Servant Leader04.23.2012 | Culture and Society, Students
Danielle Patton, an incoming first-year student, believes when you take something, you should give something back to balance the equation.
Call it the math version of the Bible's lesson that to whom much is given, much is required.
Serving others is a driving force in Patton's life and now has netted her a $40,000 scholarship, awarded as $10,000 over four years, as the winner of a University of Dayton contest that invited prospective students to create a video describing what servant leadership means to them.
(Watch the top three videos at the related link)
"God has given me so many abilities and gifts, I have a responsibility to use them to help others," Patton said. "The University of Dayton is giving me $40,000 for college. That's huge! It gives me even more motivation to pay back that kindness by helping others in need."
In her video, Patton interviewed several members of her community in Avon Lake, Ohio, on the west side of Cleveland. After hearing from a variety of voices, including a doctor, classmates, a judge and a firefighter, Patton concluded that "it's not important how you choose to serve, but it's imperative that you do choose to serve."
Contest judges agreed this closing statement and her combination of perspectives made her video stand out. Many of them said they believe she exemplifies the University's focus on servant leadership and would excel as part of the University community.
It's a community Patton, a senior at Avon Lake High School planning to enroll as a pre-physical therapy major, can't wait to join.
"During my campus visits, everyone seemed so comfortable, like they are a big family," Patton said. "And their focus on educating the whole person, rather than just emphasizing an academic degree, and opportunities for service really attracted me to the University."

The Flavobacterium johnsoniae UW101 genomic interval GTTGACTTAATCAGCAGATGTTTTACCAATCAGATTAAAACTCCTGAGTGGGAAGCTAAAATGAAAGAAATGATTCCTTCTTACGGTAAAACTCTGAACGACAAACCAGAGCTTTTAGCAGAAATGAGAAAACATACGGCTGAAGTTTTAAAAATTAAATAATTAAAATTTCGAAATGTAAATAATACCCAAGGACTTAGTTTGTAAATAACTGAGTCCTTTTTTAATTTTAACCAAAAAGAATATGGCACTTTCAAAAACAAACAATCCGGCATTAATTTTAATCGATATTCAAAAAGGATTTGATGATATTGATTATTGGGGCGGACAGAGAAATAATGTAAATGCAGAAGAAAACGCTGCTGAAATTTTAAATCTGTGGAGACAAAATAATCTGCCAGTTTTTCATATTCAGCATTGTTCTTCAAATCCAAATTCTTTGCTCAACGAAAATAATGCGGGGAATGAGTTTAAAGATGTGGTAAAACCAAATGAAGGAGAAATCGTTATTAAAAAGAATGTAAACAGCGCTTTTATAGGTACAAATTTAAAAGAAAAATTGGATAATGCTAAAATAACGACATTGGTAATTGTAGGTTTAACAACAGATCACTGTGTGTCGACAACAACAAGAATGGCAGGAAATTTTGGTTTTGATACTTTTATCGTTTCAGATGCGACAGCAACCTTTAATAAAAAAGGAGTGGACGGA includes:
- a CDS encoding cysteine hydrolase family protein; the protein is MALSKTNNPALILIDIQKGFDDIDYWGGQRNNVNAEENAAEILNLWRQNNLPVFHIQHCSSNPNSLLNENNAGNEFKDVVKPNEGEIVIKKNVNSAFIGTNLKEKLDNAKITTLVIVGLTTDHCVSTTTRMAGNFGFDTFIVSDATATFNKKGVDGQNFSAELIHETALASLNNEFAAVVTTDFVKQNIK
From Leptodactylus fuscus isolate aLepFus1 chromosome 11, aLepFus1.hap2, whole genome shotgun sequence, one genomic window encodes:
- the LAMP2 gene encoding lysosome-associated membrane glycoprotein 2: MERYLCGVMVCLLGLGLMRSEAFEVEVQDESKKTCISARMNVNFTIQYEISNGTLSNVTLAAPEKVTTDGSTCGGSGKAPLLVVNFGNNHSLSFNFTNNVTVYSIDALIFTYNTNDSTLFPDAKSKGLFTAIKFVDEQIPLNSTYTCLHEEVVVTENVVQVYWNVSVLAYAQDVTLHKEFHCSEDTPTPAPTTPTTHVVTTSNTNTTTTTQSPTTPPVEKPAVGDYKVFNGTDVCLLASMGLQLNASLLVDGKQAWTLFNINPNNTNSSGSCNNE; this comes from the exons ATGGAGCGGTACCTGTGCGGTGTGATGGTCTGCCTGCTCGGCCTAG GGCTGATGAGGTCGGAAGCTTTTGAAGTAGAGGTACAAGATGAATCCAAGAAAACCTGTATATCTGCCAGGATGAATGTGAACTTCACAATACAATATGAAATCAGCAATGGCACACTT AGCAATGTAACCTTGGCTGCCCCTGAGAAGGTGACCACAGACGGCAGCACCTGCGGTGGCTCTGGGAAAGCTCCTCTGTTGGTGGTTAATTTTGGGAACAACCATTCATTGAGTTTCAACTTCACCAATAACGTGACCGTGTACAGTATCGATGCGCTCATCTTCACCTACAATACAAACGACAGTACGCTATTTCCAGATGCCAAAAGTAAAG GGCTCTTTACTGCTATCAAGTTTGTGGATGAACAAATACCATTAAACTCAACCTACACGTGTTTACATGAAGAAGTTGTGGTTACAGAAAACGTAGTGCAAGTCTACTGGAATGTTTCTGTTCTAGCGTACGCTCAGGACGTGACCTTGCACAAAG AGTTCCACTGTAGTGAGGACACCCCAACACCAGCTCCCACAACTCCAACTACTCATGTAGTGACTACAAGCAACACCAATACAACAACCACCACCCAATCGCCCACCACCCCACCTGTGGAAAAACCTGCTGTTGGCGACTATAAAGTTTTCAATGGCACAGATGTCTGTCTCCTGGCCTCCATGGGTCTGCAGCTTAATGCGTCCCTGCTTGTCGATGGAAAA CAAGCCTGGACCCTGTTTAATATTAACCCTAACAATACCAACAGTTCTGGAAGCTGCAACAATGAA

Sydney Antolini of Huntersville, N.C., and Meg Butz of Hawthorn Woods, Ill. received second- and third-place scholarships of $6,000 and $4,000 respectively.
The contest received contributions from 52 prospective students, with more than 57,000 votes cast. Half of the contestants opted to have their video accepted in lieu of a traditional written essay as part of their application.
The contest, now in its second year, is both a nod to the way the YouTube generation communicates and a novel opportunity for prospective students to stand out from thousands of other applicants.
Entrants shared their videos through Facebook, Twitter, email or word of mouth to drum up votes. A panel of judges reviewed the 10 videos with the most votes to select the winners.
"This is a way for prospective students to promote themselves to us by portraying themselves in the most creative way possible," said Kevin Schultz, assistant director of University marketing and digital innovation. "This contest also helps prospective students understand the University of Dayton is a Catholic, Marianist school, and we're serious about servant-leadership. It's one of the tenets of what makes the University of Dayton special."